Now Available: Recording & Slides–Lightweight Quad-Pane Windows

Green Proving Ground Webinar


Lightweight Quad-Pane Windows


If you missed our last webinar, on a Green Proving Ground (GPG) assessment of lightweight quad-pane windows, a recording of the webinar and presentation slides are now available.

Many thanks to all the presenters and to the participants for their thoughtful questions, some of which are answered below:


Q: Can the technology be integrated with blast-resistant or bullet-proof glass?

A: Yes. The quad-pane insulated glass unit (IGU) can be fabricated to meet bomb-blast requirements and ASTM F 2248-03 standards. The fiberglass frame is still undergoing blast-resistance testing. The glass can also be incorporated into other frame systems that are > 1 3/8". For bullet-proof glass, wider glass pockets (> 2.0") are needed.


Q: Because quad-pane windows are lighter and thinner than double-pane windows, are they as resistant to severe weather?

A: The two outer panes of glass are of standard thickness and surround two inner one-millimeter glass panes.The units should perform similarly in hail and other weather events. The quad-pane IGUs have not been hurricane-rated.


Q: Is there a concern with gas leakage?

A: This is always a concern with multi-pane glass units. Research indicates 1% leakage per year, therefore the insulating value should remain high throughout the windows' 20-year lifespan.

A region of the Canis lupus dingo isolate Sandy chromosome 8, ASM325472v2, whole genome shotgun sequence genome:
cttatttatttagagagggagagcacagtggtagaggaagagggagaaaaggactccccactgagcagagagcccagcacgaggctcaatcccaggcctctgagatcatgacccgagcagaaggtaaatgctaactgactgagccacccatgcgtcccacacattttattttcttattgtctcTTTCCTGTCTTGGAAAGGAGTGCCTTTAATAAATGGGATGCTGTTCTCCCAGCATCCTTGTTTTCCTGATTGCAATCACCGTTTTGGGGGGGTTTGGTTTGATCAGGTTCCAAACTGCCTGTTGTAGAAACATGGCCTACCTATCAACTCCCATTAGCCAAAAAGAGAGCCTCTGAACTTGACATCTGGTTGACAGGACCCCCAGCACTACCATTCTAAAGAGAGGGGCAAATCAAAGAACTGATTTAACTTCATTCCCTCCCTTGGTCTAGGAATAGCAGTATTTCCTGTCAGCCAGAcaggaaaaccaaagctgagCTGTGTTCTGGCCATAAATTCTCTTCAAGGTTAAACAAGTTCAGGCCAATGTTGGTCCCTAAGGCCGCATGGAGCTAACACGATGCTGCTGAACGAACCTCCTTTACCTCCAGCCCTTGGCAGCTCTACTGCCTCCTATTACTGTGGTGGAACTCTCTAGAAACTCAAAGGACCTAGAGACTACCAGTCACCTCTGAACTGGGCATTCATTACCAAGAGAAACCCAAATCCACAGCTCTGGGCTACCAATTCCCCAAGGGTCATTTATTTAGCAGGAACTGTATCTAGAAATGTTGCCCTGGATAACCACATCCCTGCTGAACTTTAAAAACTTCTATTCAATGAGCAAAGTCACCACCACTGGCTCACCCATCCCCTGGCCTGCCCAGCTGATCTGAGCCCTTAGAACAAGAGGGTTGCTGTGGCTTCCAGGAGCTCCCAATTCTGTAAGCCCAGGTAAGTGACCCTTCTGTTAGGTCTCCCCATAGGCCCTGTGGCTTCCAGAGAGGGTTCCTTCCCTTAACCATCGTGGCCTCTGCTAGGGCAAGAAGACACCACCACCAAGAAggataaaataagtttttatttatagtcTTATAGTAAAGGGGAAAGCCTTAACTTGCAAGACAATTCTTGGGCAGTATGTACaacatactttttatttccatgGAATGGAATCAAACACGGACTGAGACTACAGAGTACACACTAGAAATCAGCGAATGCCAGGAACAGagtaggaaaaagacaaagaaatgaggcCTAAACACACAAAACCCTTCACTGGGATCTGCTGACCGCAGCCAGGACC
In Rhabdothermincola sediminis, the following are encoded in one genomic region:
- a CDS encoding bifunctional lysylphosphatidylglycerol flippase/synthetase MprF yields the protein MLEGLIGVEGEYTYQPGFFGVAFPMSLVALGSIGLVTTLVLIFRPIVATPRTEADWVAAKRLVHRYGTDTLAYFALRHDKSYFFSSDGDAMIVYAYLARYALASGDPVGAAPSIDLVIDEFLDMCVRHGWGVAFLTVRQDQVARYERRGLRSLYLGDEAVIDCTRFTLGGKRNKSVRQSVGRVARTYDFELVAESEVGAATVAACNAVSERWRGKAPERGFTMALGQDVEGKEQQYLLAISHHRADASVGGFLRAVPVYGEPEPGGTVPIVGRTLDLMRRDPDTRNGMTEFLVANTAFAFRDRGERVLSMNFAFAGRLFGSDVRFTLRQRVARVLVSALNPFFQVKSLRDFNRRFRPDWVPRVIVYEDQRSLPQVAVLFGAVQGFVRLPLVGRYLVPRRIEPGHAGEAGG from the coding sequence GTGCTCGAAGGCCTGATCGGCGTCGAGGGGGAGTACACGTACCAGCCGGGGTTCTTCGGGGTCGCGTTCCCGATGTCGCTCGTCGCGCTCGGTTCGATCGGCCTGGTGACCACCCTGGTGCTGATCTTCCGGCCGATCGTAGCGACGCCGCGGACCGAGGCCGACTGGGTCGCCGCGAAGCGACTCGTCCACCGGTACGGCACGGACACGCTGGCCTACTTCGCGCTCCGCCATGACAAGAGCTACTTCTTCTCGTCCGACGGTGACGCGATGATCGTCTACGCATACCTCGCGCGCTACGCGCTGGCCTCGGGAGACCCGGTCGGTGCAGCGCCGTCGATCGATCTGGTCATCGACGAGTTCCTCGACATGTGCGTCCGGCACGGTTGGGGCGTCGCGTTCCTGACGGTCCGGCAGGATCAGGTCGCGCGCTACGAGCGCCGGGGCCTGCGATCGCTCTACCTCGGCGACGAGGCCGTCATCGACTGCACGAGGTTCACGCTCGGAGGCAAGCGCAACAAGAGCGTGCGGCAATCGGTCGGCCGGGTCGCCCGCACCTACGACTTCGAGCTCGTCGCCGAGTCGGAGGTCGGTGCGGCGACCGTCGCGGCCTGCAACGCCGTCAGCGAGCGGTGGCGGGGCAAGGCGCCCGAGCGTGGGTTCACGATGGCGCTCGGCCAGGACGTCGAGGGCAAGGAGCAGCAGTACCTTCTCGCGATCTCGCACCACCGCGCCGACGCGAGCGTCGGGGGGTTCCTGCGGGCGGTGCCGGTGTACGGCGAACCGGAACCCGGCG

Q: How does the weight of thin quad-pane compare to that of a thin triple-pane?

A: The quad-pane with thin glass is about 15% heavier than the thin triple-pane and equivalent to a standard double-pane. The suspended film configuration is about one pound lighter per square foot than the thin-glass configuration.

     Weight of thin-glass windows < 16 square feet:
          • triple-pane – 3.7 lbs/sf
          • quad-pane – 4.3 lbs/sf

     Weight of thin-glass windows > 16 square feet:
          • triple-pane – 5.3 lbs/sf

          • quad-pane – 5.9 lbs/sf


Q: Can the solar heat gain coefficient (SHGC) be modified and what SHGC was used to calculate energy savings?

A: The windows come with two SHGC options optimized for hot and cold climates.  Windows with a high SHGC collect solar heat more effectively and are more broadly recommended for cold climates. Windows with a low SHGC block heat gain more effectively and are better suited to hot climates. Modeling assumed a SHGC of 0.20 for climate zones 1A to 3C and 0.46 for climate zones 4A to 6A.


Q: Is there an improvement in resistance to fire penetration or an increase in sound protection?

A: Fire penetration is the same as a double-pane window because the primary barrier is the outer panes. There should be an increase in sound protection over a triple- or double-pane window, though this was not measured in the testbed evaluation.


Q: What is the long-term durability compared to standard IGUs?

A: The lifespan of a quad-pane window is similar to that of a standard IGU. The technology we tested comes with a 10-year warranty; the manufacturer claims a minimum 20-year lifespan.


Q: Are the windows commercially available? And, if so, in what sizes and for what applications?

A: The quad-pane windows evaluated in this assessment were provided by Alpen High-Performance Products. They are commercially available and manufactured in the United States. The integrated units with fiberglass frames are available in sizes as large as 50 square feet. The thin glass is also available without the fiberglass frame and can be used in curtain-wall applications. However, the fiberglass frame contributes to the improved thermal performance, so energy savings would not be as high.


Reference to any specific commercial product, process or service does not constitute or imply its endorsement, recommendation or favoring by the United States Government or any agency thereof.



Webinar Links